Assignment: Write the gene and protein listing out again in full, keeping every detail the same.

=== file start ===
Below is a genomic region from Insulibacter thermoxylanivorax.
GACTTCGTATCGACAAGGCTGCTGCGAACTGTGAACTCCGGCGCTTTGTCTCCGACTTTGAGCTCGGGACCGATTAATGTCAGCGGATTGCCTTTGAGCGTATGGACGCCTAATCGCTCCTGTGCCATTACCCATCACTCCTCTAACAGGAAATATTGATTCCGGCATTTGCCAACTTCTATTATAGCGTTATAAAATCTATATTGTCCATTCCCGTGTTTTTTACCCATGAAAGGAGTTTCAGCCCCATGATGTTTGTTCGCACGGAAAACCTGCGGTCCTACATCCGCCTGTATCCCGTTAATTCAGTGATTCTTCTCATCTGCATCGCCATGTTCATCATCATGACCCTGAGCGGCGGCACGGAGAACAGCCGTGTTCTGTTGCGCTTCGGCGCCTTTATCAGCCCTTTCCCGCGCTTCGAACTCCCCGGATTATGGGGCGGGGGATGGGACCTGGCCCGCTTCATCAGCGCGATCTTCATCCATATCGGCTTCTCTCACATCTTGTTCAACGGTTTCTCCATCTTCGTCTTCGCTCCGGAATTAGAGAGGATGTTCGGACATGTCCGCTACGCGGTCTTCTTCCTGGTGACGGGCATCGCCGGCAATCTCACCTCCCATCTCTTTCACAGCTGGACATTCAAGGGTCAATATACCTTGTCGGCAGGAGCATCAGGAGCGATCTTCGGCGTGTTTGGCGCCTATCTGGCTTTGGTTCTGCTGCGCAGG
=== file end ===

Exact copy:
Below is a genomic region from Insulibacter thermoxylanivorax.
GACTTCGTATCGACAAGGCTGCTGCGAACTGTGAACTCCGGCGCTTTGTCTCCGACTTTGAGCTCGGGACCGATTAATGTCAGCGGATTGCCTTTGAGCGTATGGACGCCTAATCGCTCCTGTGCCATTACCCATCACTCCTCTAACAGGAAATATTGATTCCGGCATTTGCCAACTTCTATTATAGCGTTATAAAATCTATATTGTCCATTCCCGTGTTTTTTACCCATGAAAGGAGTTTCAGCCCCATGATGTTTGTTCGCACGGAAAACCTGCGGTCCTACATCCGCCTGTATCCCGTTAATTCAGTGATTCTTCTCATCTGCATCGCCATGTTCATCATCATGACCCTGAGCGGCGGCACGGAGAACAGCCGTGTTCTGTTGCGCTTCGGCGCCTTTATCAGCCCTTTCCCGCGCTTCGAACTCCCCGGATTATGGGGCGGGGGATGGGACCTGGCCCGCTTCATCAGCGCGATCTTCATCCATATCGGCTTCTCTCACATCTTGTTCAACGGTTTCTCCATCTTCGTCTTCGCTCCGGAATTAGAGAGGATGTTCGGACATGTCCGCTACGCGGTCTTCTTCCTGGTGACGGGCATCGCCGGCAATCTCACCTCCCATCTCTTTCACAGCTGGACATTCAAGGGTCAATATACCTTGTCGGCAGGAGCATCAGGAGCGATCTTCGGCGTGTTTGGCGCCTATCTGGCTTTGGTTCTGCTGCGCAGG